This post is part of a special series of blogs inspired by NLC’s annual Congress of Cities and related events such as the National Summit on Your City’s Families.
Just days into my new job with the National League of Cities, I am attending our national conference, the Congress of Cities and Exposition in Seattle. How does a newbie quickly grasp all the myriad issues facing cities and serve elected officials of larger cities whose budget is so large it dwarfs that of some countries, while at the same time serve other jurisdictions where the gas station owner functions as part-time mayor and volunteer fire chief? What’s my entry point?
You’d think it would be easy for someone like me: I have a Master’s in City Planning and decades ago was an (unpaid) City Commissioner for the City of Berkeley, CA. It was the only city in the country with its own foreign policy, and the likes of Country Joe McDonald and members of the original Black Panther Party used to be honored guests at City Hall. One, Eldridge Clever, was actually elected to the Council.
But I have to admit that as I headed to the airport yesterday, I was at a loss for my potential point of traction with the over 3,000 conference attendees who would be so much fluent in the language of tax incremental financing districts, pension funds and so on. Until, that is, I entered that zen space where self-examination is forced upon all of us: the airport security screening line.
Here, I had my close encounter with the rich and famous that would crystallize my focus for the conference. Right next to me in line was Newt Gingrich. Former Speaker of the House, architect of the first federal shutdown and now the elder statesman of the Republican Party and Sunday news talk shows. We had both entered the area where all are created equal in front of that great leveler: the trial by persons-of-interest database.
I’ve had my fair share of experiences being surrounded by TSA sniffer dogs and wand-waving armed document-checkers. In fact, TSA frequently scrawls “selected for secondary security screening” in thick black Sharpie on my boarding pass.
Except this time I was the one who sailed through, while it was Newt who caused the drivers license-scanning machine to sound like Diana Ross with whooping cough. “Oh, really?” he deadpanned when the machine whined and beeped. “C’mon guys, this is the third time this month” he said to the TSA attendants. I sympathized with him: he was looking for answers, but all he got was procedures. I said to him “Well when someone is as well-known as you are, I guess even the machines recognize you.” He chuckled at that.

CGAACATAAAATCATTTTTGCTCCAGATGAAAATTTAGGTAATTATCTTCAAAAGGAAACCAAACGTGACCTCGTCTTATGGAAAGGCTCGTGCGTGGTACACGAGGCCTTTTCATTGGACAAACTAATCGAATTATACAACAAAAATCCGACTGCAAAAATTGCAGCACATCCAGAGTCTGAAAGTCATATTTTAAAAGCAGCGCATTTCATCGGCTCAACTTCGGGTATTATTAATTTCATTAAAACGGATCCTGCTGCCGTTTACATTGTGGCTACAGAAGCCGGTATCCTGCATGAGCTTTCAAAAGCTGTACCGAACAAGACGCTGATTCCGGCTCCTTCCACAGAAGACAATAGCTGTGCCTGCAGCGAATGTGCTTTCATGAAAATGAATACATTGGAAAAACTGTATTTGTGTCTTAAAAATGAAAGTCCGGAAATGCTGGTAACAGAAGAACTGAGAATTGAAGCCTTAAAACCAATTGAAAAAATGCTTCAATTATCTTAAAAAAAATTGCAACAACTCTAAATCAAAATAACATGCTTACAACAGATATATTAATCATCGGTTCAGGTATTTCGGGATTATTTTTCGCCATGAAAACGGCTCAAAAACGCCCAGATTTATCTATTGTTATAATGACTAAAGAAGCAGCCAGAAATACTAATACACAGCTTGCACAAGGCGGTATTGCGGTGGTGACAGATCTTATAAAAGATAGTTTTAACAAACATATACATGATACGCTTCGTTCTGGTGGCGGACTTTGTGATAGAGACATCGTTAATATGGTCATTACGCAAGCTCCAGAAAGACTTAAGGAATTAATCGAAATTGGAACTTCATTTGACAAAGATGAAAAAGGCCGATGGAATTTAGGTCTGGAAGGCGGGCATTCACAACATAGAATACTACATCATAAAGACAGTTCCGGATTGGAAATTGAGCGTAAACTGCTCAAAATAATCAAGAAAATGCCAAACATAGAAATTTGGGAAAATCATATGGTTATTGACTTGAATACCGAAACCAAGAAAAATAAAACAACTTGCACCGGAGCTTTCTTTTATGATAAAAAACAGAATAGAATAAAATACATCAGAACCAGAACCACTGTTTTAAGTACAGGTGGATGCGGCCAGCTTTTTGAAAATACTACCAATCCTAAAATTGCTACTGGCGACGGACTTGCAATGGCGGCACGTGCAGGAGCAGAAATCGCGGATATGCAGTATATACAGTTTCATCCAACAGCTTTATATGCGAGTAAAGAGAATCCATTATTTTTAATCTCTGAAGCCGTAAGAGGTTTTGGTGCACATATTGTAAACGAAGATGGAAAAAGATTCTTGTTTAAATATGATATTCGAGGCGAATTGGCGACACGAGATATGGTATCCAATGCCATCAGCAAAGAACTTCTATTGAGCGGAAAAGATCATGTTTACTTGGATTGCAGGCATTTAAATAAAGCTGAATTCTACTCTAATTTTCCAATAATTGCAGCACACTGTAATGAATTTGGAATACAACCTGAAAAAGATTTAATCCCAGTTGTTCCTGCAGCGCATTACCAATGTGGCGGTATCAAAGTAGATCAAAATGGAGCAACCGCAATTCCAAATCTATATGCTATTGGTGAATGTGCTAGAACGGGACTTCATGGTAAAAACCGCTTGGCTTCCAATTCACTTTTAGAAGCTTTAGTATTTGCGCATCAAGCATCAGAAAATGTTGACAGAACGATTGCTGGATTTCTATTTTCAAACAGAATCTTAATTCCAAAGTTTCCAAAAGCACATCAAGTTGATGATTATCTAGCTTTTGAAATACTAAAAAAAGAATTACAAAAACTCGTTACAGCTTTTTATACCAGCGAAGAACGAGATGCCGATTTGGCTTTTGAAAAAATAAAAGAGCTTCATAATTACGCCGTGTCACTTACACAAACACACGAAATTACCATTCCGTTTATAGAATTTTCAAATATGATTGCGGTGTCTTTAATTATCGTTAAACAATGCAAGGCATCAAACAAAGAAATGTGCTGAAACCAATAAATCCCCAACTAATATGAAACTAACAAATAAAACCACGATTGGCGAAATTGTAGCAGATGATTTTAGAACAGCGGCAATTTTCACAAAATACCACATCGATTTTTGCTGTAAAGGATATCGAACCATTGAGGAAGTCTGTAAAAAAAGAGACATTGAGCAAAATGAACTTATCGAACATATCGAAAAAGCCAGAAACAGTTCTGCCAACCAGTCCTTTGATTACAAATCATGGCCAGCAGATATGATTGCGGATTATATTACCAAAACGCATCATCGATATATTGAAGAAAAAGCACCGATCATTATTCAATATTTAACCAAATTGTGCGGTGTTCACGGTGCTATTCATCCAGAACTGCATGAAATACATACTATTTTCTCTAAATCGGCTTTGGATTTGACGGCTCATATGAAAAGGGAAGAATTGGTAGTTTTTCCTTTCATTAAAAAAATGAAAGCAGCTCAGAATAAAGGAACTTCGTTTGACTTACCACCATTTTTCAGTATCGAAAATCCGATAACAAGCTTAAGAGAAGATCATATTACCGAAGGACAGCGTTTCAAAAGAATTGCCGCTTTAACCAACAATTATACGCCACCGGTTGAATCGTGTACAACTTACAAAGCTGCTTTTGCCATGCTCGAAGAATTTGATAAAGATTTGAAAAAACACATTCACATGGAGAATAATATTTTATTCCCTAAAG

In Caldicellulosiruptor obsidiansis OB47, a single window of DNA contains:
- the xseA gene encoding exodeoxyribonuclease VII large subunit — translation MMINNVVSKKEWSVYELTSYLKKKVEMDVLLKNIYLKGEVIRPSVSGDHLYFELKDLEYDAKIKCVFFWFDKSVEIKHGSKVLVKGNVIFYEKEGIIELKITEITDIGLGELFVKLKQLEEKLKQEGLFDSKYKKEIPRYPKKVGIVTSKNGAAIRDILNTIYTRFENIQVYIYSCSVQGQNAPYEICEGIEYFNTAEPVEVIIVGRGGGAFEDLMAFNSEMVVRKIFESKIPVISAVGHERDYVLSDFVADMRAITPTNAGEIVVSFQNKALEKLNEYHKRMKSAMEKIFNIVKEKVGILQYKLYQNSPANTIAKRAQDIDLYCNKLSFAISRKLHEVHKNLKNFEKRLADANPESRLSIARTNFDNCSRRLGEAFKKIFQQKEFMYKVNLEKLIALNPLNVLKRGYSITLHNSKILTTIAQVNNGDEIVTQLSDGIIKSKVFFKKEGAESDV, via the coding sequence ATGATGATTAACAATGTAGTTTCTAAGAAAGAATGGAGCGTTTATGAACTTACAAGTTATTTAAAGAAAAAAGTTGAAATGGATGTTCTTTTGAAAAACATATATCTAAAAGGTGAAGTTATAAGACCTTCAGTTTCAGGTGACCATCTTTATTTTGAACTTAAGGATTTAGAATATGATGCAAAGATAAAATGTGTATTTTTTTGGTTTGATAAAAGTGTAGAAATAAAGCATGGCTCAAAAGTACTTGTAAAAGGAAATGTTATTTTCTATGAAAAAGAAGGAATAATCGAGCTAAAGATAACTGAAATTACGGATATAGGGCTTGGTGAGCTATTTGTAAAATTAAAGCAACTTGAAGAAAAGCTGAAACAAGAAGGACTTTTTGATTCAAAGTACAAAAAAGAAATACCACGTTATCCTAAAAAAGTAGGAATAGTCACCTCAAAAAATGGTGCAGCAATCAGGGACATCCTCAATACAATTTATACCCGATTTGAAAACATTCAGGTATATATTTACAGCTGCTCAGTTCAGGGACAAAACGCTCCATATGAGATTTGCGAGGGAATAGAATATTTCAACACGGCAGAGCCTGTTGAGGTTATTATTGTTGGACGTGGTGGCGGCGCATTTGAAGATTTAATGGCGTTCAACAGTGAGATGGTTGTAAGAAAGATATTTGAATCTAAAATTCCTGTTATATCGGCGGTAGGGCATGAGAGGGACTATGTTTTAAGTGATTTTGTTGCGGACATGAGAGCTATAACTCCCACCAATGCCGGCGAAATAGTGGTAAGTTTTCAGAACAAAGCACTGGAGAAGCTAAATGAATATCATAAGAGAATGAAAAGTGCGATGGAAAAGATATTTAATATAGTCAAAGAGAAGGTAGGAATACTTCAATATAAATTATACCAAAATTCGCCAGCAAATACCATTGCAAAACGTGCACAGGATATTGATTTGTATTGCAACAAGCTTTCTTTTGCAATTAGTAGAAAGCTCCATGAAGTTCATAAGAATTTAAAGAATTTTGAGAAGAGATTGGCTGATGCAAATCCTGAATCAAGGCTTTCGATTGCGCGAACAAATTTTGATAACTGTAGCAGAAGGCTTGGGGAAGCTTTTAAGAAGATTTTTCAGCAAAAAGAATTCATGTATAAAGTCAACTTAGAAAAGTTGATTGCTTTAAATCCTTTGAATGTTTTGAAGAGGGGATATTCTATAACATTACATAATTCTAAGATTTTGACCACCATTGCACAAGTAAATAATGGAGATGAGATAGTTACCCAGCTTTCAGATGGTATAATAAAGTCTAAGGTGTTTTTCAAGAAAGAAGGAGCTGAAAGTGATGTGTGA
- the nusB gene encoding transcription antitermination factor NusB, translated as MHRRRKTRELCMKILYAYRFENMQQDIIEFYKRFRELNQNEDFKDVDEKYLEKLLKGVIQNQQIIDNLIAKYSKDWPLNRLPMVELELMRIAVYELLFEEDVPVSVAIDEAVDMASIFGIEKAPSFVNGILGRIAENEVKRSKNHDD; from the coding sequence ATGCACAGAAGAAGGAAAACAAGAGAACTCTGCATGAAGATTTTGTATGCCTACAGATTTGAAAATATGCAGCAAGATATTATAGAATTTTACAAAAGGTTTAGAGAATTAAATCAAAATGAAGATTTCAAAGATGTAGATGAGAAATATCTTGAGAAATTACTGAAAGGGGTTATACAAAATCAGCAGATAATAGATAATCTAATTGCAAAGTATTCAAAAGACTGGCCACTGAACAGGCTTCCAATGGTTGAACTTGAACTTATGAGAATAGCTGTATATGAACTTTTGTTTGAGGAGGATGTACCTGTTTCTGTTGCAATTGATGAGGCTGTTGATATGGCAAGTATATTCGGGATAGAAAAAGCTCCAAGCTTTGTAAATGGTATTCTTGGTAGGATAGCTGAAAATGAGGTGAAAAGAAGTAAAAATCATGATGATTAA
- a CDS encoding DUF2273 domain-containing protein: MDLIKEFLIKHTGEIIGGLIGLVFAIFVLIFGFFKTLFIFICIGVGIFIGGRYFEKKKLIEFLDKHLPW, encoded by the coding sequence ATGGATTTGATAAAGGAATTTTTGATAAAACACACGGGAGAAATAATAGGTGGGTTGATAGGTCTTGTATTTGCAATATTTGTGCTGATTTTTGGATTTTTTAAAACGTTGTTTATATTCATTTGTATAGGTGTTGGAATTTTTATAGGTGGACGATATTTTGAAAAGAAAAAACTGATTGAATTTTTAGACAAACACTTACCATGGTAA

We carried on our separate ways, (somewhat) leveled, but I was left thinking about several aspects of this experience and what it might say about how the phenomenon called “Big Data” is impacting our lives. For instance, does it really make our skies any safer that someone like Newt Gingrich is held up in an airport security screening?
It gradually dawned on me that Newt had helped me find my hook on which to hang forthcoming details of my NLC conference experience. Are cities also using the “Big Data” approach, and if so, how? To which phenomena, challenges, and services does it lend itself best? What are the trade-offs between sharing information and confidentiality? Is Big Data being harnessed to a strategic municipal plan?
Most importantly: is it “working” at the city level? Meaning, does it deliver outcomes that might not otherwise be achieved? Is it allowing greater service provision for less money and staff time, and with fewer errors? Is any money that Big Data is helping save outweighing the money invested? Does it help cities reach underserved populations and provide them with more equal and convenient access? Is it allowing more flexible and customizable approaches to targeting and serving different types of taxpayer-customers? Can Big Data signal where the next urban crisis or peak service overload is likely to occur, and can it generate actionable data on which to base decisions to overcome the problem?
These are the questions I will be using to search for current and best city practices with Big Data in Seattle in sessions such as “Using Technology to Bolster Economic Development” on Friday at 9 am and “Engaging Residents in Solutions: Using Data and Technology to Improve Local Government” on Saturday at 9 am.